The vulnerability in Windows, that was revealed by two Google Zero Project members yesterday, has been patched by Microsoft. The vulnerability resided in the Microsoft’s Malware Protection Engine.
Yesterday we reported how two Google Zero Project members tweeted that they had found, ‘the worst Windows remote code exec in recent memory’. Microsoft was fast in following up, and last night the software giant released a security advisory and patch for the issue.
The reason the Google employees called the vulnerability, ‘the worst in recent memory’, is because it was found in Microsoft’s Malware Protection Engine, software used as the foundation for several security applications in Windows, including Windows Defender.
The software has access to all files and processes on a Windows system and through the vulnerability unauthorized code could be executed without the user even opening a malcious file. To exploit the vulnerability a specially crafted file would need to be scanned by Microsoft’s Malware Protection Engine.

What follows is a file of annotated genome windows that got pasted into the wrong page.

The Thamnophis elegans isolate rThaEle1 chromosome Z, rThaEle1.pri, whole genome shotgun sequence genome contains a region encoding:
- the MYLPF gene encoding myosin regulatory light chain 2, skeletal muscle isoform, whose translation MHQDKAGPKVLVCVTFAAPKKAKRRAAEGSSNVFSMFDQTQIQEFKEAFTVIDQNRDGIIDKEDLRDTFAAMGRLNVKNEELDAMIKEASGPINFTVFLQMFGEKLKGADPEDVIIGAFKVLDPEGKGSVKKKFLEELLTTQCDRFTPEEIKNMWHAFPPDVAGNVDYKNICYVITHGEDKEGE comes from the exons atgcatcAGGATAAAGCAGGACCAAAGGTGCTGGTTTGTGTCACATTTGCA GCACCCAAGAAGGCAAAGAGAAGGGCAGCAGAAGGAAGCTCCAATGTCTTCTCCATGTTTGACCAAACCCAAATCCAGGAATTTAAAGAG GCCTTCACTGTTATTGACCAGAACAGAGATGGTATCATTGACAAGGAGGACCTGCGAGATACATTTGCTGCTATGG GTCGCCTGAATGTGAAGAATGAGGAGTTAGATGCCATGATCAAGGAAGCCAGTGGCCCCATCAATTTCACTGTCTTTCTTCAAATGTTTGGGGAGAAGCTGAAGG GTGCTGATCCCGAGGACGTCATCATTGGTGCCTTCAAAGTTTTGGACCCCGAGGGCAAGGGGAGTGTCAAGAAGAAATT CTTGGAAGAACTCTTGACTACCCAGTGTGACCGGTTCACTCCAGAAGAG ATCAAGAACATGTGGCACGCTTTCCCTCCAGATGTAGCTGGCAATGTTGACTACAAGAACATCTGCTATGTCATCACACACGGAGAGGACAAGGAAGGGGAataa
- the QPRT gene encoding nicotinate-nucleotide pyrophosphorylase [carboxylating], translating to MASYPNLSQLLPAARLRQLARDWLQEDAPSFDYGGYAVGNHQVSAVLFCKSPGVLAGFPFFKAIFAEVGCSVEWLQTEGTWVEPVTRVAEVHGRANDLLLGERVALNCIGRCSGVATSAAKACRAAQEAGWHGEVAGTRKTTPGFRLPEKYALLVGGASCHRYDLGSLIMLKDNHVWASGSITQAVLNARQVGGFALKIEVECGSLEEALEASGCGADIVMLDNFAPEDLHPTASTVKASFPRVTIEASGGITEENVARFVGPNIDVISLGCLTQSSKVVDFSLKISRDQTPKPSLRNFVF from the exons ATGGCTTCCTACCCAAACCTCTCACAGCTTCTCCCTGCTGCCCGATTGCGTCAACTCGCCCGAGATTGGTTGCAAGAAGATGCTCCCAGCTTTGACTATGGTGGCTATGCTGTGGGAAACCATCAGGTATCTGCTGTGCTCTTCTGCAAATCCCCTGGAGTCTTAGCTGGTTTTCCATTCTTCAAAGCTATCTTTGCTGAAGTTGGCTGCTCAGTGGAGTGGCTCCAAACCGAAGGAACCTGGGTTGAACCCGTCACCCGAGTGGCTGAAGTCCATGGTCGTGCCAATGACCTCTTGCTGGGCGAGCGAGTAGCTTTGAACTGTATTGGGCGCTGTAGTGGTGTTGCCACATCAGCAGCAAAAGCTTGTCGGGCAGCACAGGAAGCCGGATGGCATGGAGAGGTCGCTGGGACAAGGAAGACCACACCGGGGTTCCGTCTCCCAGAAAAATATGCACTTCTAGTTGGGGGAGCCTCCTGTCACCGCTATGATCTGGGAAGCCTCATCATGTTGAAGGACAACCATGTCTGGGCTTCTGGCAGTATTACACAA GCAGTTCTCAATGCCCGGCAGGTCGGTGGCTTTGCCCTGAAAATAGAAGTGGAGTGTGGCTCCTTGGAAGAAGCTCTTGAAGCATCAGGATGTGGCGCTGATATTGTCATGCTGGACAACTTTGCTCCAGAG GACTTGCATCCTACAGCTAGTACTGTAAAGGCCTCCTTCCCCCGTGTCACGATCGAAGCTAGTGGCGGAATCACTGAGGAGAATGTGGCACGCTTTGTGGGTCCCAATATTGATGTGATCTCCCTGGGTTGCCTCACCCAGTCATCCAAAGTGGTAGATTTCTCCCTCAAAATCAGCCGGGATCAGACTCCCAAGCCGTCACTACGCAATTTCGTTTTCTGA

And because Microsoft’s malware protection scans all files on the HDD automatically, even temporarily files, receiving a mail or visiting a website was sufficient to become infected. The Google Zero Project members were therefore very worried about the vulnerability because it could be executed remotely and could be distributed very easily.
Microsoft Security Essentials, Windows Defender on Windows 7, Windows 8/Windows 8.1, Windows RT and Windows 10 are all vulnerable.
The update that fixes the leak will be automatically installed within 48 hours through the built-in mechanism for the automatic detection and deployment of updates of Microsoft’s Malware Protection Engine.